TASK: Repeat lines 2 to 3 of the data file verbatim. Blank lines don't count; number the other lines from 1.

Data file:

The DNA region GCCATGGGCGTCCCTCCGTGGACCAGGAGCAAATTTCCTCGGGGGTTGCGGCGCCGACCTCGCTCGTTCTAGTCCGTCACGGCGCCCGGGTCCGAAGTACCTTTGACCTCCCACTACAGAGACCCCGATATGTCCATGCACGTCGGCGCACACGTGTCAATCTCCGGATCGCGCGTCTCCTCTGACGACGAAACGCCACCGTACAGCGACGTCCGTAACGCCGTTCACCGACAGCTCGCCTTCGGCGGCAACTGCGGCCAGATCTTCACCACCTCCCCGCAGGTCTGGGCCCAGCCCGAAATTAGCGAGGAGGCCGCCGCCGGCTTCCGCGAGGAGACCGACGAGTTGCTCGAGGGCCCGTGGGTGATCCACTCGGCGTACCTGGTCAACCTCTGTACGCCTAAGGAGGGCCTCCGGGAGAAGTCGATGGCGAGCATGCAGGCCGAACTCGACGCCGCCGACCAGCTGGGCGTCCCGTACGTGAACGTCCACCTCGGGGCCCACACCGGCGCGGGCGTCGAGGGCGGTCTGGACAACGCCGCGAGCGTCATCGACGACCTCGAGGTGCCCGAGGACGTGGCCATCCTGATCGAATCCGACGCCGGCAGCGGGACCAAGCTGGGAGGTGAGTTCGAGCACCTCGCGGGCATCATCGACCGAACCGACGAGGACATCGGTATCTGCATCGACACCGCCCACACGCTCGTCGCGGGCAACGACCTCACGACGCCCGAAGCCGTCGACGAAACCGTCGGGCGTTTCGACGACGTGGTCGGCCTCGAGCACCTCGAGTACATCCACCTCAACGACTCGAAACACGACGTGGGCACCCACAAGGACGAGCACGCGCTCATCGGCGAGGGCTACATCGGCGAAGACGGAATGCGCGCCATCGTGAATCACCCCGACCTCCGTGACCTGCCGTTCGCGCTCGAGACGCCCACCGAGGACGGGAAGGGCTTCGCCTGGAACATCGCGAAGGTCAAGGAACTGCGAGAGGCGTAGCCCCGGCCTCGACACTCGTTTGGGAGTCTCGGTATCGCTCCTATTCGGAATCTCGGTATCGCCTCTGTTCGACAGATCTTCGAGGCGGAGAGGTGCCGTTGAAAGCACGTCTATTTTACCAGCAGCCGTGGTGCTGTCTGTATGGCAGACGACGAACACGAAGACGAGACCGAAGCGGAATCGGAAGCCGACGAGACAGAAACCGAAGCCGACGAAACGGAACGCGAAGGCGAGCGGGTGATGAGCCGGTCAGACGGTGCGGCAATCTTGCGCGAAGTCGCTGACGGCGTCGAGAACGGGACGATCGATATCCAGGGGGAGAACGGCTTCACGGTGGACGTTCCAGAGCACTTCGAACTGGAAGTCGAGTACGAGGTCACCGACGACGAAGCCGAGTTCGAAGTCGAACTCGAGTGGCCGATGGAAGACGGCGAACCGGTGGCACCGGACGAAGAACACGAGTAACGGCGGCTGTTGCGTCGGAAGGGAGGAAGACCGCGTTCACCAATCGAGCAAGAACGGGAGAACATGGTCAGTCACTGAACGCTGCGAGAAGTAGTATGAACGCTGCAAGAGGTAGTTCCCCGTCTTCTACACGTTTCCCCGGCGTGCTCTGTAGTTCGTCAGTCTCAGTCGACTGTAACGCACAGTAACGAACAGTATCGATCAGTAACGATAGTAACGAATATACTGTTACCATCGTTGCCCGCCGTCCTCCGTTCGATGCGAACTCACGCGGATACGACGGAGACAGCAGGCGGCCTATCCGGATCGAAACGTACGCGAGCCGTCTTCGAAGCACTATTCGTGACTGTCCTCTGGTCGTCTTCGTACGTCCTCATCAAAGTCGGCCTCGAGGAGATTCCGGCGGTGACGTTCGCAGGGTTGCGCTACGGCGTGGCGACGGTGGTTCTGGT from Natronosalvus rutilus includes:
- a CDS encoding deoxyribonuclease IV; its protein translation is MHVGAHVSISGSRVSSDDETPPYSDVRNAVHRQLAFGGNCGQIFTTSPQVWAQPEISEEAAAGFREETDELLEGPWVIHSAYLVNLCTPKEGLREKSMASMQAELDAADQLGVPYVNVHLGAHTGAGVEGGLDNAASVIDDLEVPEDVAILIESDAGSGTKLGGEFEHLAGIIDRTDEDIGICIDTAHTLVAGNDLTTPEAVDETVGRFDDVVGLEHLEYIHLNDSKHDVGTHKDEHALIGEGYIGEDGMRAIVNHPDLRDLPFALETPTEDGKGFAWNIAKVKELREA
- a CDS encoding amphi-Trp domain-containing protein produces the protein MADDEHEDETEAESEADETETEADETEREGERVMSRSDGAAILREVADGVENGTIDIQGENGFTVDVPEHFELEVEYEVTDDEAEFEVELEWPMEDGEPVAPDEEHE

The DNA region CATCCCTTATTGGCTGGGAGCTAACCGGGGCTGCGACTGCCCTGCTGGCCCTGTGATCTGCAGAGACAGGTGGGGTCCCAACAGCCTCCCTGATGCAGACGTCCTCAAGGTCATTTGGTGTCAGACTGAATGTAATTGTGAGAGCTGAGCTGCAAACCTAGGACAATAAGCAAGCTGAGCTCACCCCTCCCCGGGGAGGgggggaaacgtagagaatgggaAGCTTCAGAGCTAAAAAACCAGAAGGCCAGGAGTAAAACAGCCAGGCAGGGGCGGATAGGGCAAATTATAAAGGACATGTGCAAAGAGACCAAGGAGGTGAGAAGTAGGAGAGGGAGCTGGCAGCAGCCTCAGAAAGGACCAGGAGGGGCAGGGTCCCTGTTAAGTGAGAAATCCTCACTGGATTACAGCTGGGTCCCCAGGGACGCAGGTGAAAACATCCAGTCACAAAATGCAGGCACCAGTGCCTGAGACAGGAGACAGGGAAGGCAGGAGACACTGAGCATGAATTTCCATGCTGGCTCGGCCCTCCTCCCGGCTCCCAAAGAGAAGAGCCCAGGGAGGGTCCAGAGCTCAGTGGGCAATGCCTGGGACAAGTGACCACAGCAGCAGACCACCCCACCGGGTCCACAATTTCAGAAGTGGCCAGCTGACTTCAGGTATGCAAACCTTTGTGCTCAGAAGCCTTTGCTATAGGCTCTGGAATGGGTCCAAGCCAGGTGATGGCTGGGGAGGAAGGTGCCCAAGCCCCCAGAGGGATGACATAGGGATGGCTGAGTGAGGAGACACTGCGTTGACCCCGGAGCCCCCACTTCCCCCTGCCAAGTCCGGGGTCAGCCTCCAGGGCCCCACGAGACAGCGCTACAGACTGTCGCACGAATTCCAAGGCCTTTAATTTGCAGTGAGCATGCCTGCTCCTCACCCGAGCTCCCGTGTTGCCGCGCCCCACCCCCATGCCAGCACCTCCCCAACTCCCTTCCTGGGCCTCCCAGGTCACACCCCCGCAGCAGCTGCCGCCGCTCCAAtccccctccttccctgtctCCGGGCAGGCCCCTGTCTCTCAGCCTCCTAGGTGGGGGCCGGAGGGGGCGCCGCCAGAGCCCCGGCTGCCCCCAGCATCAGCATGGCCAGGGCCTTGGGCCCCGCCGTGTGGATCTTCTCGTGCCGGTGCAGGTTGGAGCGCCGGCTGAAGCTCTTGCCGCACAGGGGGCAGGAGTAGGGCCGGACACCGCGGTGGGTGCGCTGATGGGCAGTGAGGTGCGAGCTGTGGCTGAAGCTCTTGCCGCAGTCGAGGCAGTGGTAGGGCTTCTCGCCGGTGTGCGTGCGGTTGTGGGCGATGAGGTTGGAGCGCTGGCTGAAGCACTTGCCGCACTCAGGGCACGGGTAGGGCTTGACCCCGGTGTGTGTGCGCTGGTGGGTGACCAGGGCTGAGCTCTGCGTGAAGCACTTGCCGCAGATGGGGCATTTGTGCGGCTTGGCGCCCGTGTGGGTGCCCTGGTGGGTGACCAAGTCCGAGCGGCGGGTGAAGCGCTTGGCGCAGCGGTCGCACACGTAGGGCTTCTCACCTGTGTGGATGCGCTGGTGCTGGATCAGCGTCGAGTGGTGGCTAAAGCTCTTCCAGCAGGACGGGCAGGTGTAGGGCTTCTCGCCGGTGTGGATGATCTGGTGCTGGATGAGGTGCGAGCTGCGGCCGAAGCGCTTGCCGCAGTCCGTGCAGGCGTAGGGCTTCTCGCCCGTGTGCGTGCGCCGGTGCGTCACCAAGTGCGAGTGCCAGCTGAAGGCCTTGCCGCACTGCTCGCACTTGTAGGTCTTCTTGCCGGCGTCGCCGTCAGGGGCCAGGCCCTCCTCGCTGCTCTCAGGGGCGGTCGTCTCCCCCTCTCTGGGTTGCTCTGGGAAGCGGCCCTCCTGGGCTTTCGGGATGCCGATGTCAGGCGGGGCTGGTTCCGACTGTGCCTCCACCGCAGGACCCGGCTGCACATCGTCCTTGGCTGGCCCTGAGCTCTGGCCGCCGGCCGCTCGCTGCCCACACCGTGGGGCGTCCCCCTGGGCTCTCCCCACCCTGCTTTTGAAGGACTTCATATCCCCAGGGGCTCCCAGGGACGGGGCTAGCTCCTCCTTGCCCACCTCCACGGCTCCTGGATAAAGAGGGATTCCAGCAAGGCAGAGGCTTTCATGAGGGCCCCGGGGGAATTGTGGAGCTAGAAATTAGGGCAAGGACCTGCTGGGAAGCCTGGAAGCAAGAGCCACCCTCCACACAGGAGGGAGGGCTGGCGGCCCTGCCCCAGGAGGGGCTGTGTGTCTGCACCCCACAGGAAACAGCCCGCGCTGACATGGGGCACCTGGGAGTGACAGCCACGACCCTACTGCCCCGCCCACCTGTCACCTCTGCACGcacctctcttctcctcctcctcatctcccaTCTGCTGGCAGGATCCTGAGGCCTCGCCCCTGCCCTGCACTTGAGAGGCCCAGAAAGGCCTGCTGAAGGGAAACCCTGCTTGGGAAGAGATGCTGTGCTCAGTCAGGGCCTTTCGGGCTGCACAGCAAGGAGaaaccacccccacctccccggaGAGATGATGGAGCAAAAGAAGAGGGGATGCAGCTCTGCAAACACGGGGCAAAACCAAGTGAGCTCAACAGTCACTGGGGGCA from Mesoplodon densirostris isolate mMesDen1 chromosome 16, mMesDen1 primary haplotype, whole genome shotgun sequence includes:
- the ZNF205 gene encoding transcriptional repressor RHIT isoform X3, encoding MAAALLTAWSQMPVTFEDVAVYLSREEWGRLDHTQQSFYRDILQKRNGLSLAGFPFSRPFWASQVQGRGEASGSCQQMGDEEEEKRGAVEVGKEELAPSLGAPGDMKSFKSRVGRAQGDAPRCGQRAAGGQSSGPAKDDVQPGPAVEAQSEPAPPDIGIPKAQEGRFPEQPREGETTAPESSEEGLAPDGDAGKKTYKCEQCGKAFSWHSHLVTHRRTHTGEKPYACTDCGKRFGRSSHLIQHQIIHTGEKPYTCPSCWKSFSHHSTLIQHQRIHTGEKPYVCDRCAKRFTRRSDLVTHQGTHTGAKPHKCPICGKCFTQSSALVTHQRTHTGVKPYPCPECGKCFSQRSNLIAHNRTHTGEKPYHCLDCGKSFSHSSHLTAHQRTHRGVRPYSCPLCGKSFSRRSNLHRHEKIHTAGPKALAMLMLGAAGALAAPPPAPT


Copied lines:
- a CDS encoding deoxyribonuclease IV; its protein translation is MHVGAHVSISGSRVSSDDETPPYSDVRNAVHRQLAFGGNCGQIFTTSPQVWAQPEISEEAAAGFREETDELLEGPWVIHSAYLVNLCTPKEGLREKSMASMQAELDAADQLGVPYVNVHLGAHTGAGVEGGLDNAASVIDDLEVPEDVAILIESDAGSGTKLGGEFEHLAGIIDRTDEDIGICIDTAHTLVAGNDLTTPEAVDETVGRFDDVVGLEHLEYIHLNDSKHDVGTHKDEHALIGEGYIGEDGMRAIVNHPDLRDLPFALETPTEDGKGFAWNIAKVKELREA
- a CDS encoding amphi-Trp domain-containing protein produces the protein MADDEHEDETEAESEADETETEADETEREGERVMSRSDGAAILREVADGVENGTIDIQGENGFTVDVPEHFELEVEYEVTDDEAEFEVELEWPMEDGEPVAPDEEHE